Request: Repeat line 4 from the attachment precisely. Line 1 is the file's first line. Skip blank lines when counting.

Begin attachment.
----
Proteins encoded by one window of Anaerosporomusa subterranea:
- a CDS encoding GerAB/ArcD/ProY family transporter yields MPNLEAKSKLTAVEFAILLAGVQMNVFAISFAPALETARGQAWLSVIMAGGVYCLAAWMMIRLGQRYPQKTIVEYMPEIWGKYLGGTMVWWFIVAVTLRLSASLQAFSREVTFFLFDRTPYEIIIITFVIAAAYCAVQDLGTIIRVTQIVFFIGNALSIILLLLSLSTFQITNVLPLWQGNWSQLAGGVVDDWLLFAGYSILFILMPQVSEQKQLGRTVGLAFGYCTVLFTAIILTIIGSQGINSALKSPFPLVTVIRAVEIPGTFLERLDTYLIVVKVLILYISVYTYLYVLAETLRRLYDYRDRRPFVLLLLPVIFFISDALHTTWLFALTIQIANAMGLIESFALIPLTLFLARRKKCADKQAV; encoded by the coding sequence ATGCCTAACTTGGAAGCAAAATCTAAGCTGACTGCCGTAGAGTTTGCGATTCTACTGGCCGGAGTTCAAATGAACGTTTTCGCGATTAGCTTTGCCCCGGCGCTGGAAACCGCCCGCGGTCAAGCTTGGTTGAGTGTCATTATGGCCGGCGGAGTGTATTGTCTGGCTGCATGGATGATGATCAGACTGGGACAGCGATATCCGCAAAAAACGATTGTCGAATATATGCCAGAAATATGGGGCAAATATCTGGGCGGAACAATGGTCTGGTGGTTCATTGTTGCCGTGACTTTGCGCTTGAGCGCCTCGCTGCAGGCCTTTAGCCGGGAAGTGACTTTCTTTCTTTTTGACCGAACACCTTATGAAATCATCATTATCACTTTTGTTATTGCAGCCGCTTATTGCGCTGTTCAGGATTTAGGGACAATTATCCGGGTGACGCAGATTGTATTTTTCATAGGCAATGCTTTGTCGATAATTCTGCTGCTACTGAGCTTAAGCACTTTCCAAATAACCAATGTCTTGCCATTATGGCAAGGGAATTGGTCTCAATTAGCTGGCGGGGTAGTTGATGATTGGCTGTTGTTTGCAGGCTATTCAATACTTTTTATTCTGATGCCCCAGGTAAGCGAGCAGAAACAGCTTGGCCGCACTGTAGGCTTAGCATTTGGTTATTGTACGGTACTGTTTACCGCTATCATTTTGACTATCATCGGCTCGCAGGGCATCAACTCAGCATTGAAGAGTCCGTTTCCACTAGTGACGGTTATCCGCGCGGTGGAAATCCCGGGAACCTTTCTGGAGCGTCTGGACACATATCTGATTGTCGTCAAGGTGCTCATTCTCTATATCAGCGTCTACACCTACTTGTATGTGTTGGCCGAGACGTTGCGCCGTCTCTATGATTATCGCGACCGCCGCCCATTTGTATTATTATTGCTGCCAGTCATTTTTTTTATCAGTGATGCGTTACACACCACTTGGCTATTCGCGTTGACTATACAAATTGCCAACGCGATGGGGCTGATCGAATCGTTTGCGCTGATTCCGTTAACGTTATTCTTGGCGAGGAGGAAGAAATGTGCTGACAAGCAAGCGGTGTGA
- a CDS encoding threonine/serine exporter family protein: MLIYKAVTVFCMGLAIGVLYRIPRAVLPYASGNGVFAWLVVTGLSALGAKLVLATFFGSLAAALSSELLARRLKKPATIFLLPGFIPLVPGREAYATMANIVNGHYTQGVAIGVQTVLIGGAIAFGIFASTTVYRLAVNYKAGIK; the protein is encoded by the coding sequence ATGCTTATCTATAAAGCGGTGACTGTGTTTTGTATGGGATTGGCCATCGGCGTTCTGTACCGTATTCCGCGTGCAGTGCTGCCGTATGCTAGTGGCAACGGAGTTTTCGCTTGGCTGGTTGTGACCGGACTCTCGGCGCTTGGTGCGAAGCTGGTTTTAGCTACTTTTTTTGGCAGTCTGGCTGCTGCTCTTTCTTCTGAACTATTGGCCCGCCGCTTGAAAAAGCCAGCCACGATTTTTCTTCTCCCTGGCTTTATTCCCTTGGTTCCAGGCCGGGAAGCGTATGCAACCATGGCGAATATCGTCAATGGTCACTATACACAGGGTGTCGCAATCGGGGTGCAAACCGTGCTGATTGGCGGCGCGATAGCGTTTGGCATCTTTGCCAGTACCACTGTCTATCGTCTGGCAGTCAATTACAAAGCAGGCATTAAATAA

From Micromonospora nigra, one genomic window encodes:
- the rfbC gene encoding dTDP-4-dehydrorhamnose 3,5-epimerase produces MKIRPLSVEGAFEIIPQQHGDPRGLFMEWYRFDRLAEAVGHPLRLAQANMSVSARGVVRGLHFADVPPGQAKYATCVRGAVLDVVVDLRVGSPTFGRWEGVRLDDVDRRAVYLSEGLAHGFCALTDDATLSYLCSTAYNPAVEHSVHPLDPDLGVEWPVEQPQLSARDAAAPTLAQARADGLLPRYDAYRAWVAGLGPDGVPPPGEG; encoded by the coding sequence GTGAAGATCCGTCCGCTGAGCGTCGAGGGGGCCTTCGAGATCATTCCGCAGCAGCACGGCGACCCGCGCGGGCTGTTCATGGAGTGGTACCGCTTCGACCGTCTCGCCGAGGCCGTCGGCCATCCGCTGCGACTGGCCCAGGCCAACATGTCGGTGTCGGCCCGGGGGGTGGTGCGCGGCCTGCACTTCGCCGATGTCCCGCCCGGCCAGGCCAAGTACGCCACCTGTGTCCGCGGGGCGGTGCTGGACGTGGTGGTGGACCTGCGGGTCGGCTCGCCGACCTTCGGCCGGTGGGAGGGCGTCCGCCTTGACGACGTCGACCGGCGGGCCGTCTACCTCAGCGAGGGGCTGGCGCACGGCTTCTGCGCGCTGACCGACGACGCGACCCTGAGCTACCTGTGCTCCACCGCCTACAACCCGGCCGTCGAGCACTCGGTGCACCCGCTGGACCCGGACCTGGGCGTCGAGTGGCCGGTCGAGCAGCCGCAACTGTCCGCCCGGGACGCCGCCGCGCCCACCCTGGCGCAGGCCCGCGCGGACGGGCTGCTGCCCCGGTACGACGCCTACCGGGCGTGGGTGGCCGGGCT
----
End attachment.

From Micromonospora nigra, one genomic window encodes: